Using stale tortillas and tortilla chips as the basis of a tasty meal might sound a bit "county fair" at first. But the clever use of good masa is no deep-fried butter carnival trick. A few leftover tortillas or half a bag of slightly over-the-hill chips are handy ingredients that can be turned into delicious and authentic dishes.
Tortillas themselves are a study in kitchen frugality. The first tortillas were made of corn and were a clever way to preserve this essential staple crop of ancient Mexico. Corn, often called maize, was dried for storage to provide food beyond the harvest season. The dried corn kernels were soaked in water and limestone to soften them. The tough outer membrane was removed and the inside of the kernel was ground by hand to make masa, the corn dough that is used to make tortillas but also tamales, empanadas, arepas and more. In the case of tortillas, masa is formed into a golf ball shape and rolled or pressed in a tortilla press to make a thin cake.
When Spanish conquistador, Hernán Cortéz, arrived in what is now known as Mexico, he named the cakes, "tortilla," after the Spanish word, "torta," which means little cake. Although tortillas would travel north with the spread of European colonization, the ingredients and labor-intensive technique have stayed the same until relatively recently. It wasn't until WWII that mechanized corn grinders relieved tortilla makers of the backbreaking work of hand-grinding the corn into masa. And each tortilla was individually hand-formed until the 1960s when the first small-scale tortilla presses whirred into action. Today, the majority of tortillas are mass-produced. However, a growing interest in handmade food, coupled with the rising popularity of gourmet food trucks, specifically the taco truck, has created new demand for hand-pressed tortillas.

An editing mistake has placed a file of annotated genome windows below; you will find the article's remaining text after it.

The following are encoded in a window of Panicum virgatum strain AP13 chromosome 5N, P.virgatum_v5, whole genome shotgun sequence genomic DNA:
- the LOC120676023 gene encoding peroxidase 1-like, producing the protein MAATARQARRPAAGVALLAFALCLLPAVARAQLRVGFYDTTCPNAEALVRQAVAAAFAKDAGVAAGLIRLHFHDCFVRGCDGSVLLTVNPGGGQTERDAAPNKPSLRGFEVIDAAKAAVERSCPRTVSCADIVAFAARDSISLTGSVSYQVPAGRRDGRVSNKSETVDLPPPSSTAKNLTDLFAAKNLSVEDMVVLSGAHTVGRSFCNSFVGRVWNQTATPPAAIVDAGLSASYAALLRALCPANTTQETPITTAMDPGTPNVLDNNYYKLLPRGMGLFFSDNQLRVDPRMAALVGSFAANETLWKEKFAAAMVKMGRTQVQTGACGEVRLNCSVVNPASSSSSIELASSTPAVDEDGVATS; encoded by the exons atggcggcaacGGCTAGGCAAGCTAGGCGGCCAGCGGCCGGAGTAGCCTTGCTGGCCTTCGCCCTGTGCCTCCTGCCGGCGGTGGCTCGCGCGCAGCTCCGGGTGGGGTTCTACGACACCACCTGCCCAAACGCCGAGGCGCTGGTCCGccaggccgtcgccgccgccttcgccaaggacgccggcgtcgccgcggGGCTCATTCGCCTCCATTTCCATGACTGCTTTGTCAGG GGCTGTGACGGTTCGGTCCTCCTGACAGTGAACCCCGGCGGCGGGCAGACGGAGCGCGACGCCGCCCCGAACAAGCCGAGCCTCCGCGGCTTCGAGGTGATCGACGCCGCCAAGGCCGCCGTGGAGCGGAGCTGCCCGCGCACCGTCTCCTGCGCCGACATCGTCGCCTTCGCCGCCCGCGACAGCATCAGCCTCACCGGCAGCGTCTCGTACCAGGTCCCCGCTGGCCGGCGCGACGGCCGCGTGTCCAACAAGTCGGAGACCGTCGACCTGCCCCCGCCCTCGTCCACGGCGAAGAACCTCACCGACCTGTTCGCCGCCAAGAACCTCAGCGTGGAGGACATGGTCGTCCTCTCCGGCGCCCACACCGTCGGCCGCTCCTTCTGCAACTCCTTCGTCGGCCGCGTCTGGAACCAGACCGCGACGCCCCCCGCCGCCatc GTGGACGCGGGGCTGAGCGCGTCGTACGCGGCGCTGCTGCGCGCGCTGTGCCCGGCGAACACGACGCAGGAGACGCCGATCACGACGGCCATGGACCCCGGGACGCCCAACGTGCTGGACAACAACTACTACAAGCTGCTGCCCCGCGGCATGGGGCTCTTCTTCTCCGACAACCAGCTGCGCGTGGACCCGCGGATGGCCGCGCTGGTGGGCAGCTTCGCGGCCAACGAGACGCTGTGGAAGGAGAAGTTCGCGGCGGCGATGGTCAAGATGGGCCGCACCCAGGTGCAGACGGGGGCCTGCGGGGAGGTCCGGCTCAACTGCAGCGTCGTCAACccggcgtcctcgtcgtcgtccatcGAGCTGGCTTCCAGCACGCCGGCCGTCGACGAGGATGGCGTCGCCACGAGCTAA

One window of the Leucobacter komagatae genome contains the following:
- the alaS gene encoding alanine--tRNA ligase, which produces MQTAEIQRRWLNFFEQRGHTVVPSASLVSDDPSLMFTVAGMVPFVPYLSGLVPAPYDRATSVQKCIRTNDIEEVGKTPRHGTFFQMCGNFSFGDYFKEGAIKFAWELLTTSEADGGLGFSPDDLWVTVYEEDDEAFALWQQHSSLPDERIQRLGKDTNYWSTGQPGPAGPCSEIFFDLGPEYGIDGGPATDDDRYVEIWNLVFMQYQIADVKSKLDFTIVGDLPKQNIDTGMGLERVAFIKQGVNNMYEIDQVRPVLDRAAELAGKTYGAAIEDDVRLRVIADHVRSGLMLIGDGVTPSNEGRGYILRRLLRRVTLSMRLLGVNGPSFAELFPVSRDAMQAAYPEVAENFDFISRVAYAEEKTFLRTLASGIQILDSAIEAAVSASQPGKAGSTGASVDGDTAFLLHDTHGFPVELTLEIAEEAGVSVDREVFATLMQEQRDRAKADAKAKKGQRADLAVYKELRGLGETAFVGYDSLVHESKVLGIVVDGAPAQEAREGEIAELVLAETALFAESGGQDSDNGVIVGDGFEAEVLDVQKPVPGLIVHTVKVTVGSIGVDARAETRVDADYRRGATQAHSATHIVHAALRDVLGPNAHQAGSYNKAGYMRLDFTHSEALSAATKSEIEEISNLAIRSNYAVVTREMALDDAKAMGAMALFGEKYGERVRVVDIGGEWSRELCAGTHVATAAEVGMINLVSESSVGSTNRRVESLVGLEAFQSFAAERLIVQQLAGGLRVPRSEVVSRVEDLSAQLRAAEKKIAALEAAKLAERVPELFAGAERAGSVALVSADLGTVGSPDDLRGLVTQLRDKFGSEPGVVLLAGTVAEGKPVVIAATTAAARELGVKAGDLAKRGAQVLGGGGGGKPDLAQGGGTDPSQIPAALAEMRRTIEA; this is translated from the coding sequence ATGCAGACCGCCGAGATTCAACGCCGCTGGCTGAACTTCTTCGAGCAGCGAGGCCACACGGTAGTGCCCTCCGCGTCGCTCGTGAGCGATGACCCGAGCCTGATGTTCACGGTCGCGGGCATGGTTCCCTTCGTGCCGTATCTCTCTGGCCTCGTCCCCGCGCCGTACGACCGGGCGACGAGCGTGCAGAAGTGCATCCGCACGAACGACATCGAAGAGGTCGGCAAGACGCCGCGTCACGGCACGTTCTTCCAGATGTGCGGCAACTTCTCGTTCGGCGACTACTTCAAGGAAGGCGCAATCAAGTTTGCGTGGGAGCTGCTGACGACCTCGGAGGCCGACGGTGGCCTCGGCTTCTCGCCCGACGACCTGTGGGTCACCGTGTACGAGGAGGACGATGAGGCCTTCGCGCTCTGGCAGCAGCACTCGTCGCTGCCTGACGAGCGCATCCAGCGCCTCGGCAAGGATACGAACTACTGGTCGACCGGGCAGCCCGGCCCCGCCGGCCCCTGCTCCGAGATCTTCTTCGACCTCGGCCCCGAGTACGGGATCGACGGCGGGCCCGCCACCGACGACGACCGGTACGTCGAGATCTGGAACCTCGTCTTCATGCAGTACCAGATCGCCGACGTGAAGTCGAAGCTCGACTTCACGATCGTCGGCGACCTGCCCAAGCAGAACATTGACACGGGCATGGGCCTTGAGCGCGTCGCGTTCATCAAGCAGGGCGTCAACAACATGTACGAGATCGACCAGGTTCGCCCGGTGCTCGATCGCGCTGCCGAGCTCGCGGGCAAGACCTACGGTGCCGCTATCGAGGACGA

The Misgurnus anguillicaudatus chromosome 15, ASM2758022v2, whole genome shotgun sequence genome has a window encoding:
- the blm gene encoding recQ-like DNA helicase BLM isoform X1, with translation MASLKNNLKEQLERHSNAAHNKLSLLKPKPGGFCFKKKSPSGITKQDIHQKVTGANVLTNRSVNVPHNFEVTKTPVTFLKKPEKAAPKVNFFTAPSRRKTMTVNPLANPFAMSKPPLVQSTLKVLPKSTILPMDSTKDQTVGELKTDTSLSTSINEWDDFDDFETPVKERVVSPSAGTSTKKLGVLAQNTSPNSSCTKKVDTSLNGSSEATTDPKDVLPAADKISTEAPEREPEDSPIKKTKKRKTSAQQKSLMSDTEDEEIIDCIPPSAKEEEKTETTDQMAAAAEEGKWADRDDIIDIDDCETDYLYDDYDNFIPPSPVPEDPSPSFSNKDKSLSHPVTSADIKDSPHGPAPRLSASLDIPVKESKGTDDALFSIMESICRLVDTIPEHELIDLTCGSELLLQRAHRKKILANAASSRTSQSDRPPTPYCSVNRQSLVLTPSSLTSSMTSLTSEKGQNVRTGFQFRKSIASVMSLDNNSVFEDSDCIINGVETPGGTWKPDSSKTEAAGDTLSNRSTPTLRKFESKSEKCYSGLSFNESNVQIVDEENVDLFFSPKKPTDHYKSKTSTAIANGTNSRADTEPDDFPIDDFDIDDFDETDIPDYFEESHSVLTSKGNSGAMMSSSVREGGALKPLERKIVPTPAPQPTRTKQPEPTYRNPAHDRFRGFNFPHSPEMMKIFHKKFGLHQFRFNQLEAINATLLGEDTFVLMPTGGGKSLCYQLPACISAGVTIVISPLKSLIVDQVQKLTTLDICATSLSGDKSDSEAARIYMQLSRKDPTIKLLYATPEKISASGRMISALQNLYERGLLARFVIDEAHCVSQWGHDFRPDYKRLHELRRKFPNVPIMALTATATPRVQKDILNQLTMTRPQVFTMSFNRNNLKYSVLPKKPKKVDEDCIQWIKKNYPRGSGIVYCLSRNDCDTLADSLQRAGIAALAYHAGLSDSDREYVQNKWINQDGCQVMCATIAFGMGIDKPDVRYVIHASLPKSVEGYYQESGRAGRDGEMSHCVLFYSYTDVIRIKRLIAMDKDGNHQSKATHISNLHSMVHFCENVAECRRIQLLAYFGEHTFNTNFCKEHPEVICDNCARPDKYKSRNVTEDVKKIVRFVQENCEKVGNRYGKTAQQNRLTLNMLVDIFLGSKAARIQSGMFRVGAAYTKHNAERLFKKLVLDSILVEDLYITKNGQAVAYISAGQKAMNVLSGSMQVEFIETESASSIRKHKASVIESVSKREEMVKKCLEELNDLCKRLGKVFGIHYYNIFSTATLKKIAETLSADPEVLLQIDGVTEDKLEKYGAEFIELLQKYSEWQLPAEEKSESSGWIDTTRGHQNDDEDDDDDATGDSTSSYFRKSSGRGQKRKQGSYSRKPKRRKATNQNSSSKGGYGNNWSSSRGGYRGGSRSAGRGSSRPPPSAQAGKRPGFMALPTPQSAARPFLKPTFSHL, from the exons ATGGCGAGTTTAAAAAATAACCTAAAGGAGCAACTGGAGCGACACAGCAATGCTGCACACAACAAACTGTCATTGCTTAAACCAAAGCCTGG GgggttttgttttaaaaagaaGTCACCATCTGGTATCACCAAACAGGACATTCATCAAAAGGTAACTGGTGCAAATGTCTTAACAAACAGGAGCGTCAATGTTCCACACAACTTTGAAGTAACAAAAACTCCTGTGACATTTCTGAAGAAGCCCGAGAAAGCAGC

Finding Good Tortillas and Chips
Good corn tortillas and chips can and should be made with very few ingredients. For tortillas you need just corn, calcium hydroxide (from limestone), and perhaps salt. Corn chips are also made with these ingredients and are fried in oil. Without a lot of additives and preservatives, they are one of the lesser evils of the snack aisle. However, two of their main ingredients - corn and oil (particularly if it's corn or canola oil) - are the most commonly genetically modified organisms (GMOs). To avoid GMOs in your nachos (and other foods), look for tortillas and chips that are certified Organic. Currently, the National Organic Standard is the only certification that guarantees foods are GMO free.
Using Up Stale Tortillas and Chips
Once you've got your hands on some solid tortillas or chips, you want to get the most out of them. Here are some ideas that will help you use them up:
- Make Your Own Chips: Want to make your own chips? It couldn't be easier and it's a great way to use up stale tortillas.
- Make Migas: Migas, a scramble of eggs and torn tortilla pieces, is a breakfast game changer.
- Revive Stale Chips: Stale tortilla chips can be revived in a 400 degree oven. Just spread them out on a cookie sheet and pop in the oven for five to ten minutes and they will crisp right back up.